Why does the knee still hurt?
February 26, 2008 2:39 PM   Subscribe

On average how long is there pain after knee replacement surgery? I had a partial done Dec. 12th and still have days that I have to take pain pills for the discomfort. Is this typical? Should I go back to the doctor?
posted by lag to Health & Fitness (7 answers total)
Not a doctor, but my dad had his hip replaced and I don't think he was really pain free for the better part of a year. I seem to recall the gentleman next to him suggesting that his knee replacement was expected to give him problems for about 3 months. Was your implant cemented in? Because if it wasn't I think the pain would last longer, and it could be that they might have to re-do it with cement if you continue struggling with it for a while.
posted by fusinski at 2:56 PM on February 26, 2008

Yes... I seem to recall that a year was about what it took for my ex's replacement to fully heal. Some days were better than others...but it took a year for things to really seem totally alright.
posted by answergrape at 3:26 PM on February 26, 2008

Mr Wilder is a pain therapist and says that knee tends to be more pain senstive than hips, even though it was a partial. Also, what kind of pain meds? OTC or perscribed?

He would expect a patient to experience some pain for 3 months, if it goes beyond 6, and shows no serious decline, other investigations are warranted.

This is always with the understanding that a pain therapist is assisting and he's not just downing whatever OTC pain meds he thinks might work.

Mefimail for more info as the first operating list tomorrow is a knee-replacement list and he'll discuss it with the surgeons.
posted by Wilder at 3:40 PM on February 26, 2008

I've had 4 knee surgeries. My last one was in January of 2006 and there are definitely still days that I have pain enough to take something for it. (Sorry, I know that's not what you want to hear.)

However, if you are concerned or if you feel like there might be something still wrong that is causing your pain, definitely go back and see a doc and maybe he can get some tests to determine whether you have some blockage or excessive scar tissue that he can take out.
posted by CAnneDC at 3:44 PM on February 26, 2008

I have daily pain and stiffness from 5 years ago. It's rock-solid, but it isn't pain-free.

posted by DarlingBri at 6:34 PM on February 26, 2008

z- What kind of pain is it? Arthritic, or incision pain, or tendon strain, or dull ache, etc. Figuring this out for yourself can help the surgeon determine where to check.

a- Talk to your surgeon. If s/he says the mechanics are fine, have them recommend a pain specialist.

q- Not all surgeons are equally talented. Some take more than one try to get these things right.

b- Are you doing all of the rehab as specified? My knowledge of the knee replacement game is that the more compliant the patient is with post op rehab, the more pain free the prognosis is. One of the things that happens is that scar tissue forms and makes the joint perpetually tight. But if you're constantly doing full range of motion, any scars that occur will be "looser" and not cause pain.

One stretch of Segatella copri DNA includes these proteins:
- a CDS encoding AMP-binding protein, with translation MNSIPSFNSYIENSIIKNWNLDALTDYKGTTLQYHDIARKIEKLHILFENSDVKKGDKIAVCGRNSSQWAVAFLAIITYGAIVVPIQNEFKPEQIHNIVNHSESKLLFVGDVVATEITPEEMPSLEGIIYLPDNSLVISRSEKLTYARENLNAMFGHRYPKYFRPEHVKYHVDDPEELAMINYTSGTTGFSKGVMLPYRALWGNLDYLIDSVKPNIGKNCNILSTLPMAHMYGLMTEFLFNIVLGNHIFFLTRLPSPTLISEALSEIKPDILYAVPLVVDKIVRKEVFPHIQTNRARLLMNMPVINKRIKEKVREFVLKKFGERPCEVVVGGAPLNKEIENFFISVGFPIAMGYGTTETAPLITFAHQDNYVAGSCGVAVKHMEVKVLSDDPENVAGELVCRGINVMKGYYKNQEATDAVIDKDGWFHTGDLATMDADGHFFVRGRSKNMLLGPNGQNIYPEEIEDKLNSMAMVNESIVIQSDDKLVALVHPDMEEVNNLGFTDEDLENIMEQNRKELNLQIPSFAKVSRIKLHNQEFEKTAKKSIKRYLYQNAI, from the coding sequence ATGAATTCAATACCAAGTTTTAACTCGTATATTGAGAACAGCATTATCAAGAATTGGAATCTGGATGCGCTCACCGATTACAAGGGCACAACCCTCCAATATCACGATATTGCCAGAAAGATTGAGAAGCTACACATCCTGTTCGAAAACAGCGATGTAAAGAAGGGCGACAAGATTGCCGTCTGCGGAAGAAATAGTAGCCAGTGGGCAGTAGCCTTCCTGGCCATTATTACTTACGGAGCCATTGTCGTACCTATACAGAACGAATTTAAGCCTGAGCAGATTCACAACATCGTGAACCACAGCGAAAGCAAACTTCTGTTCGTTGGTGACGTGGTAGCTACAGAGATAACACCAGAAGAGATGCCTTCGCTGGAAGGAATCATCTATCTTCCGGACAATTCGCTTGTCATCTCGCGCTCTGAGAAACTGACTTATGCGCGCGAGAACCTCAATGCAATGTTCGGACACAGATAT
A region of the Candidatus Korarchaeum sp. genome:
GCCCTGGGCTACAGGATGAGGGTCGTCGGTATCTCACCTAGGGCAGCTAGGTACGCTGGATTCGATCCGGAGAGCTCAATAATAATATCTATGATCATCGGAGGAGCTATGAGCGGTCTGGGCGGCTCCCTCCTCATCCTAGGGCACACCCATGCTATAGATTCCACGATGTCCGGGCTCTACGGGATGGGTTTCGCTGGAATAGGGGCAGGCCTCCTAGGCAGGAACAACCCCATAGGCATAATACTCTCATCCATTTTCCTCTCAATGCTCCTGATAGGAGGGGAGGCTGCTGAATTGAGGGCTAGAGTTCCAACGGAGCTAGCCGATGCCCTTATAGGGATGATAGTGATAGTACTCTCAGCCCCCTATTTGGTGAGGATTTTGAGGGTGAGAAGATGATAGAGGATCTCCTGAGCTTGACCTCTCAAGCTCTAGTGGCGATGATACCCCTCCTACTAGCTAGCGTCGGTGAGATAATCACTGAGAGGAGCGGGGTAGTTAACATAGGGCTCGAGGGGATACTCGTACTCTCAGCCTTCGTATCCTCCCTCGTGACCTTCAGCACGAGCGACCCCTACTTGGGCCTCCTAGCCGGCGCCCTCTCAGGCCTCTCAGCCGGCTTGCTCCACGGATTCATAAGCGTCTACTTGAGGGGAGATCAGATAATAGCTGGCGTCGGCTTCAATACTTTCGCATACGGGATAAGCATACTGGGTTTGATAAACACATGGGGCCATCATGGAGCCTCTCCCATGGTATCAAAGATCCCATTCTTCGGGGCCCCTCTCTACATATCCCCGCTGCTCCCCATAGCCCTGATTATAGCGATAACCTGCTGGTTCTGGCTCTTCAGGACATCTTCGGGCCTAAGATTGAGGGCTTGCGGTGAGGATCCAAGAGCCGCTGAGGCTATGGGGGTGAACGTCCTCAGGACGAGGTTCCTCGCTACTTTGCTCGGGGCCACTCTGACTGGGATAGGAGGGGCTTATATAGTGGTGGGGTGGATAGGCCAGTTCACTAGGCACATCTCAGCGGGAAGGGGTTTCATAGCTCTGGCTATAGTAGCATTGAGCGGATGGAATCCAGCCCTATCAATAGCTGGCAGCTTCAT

c- Two people I know who had these things done were good to go after 6 weeks. Maybe not 100% pain free, but certainly better than before the surgery. A third wasn't, and still isn't. Guess who was compliant and who wasn't?
posted by gjc at 7:28 PM on February 26, 2008

My dad (age 53) had a complete knee replacement almost exactly one year before yours, and he's just now feeling well. Pain was originally one of the worst parts of the surgery, because it hurt him so badly to get up and walk to get everything stretchy and strong again. That led to a vicious cycle of pain, because he wasn't rehabbing correctly, so he was in bed much longer than anticipated. He got pneumonia from sitting in the bed for so long, and then an infection in the incision in his knee. From the time of the infection on, he had serious muscle pain that got him sent to Mayo Clinic in Rochester, MN (one of the largest and most comprehensive health care facilities in the Midwest, as far as I know) and they finally figured out how to help him (I'm really not sure what they did, and that doesn't affect you..sorry) but now, about 14 months later he's feeling well and going for walks and riding a recumbent bike a few times a week. Just be glad you don't have to deal with the other crap, take your pain medicine, and do as much physical therapy as your doctors suggest. PT is the key to getting better in your situation.
posted by whiskey point at 12:09 PM on February 27, 2008

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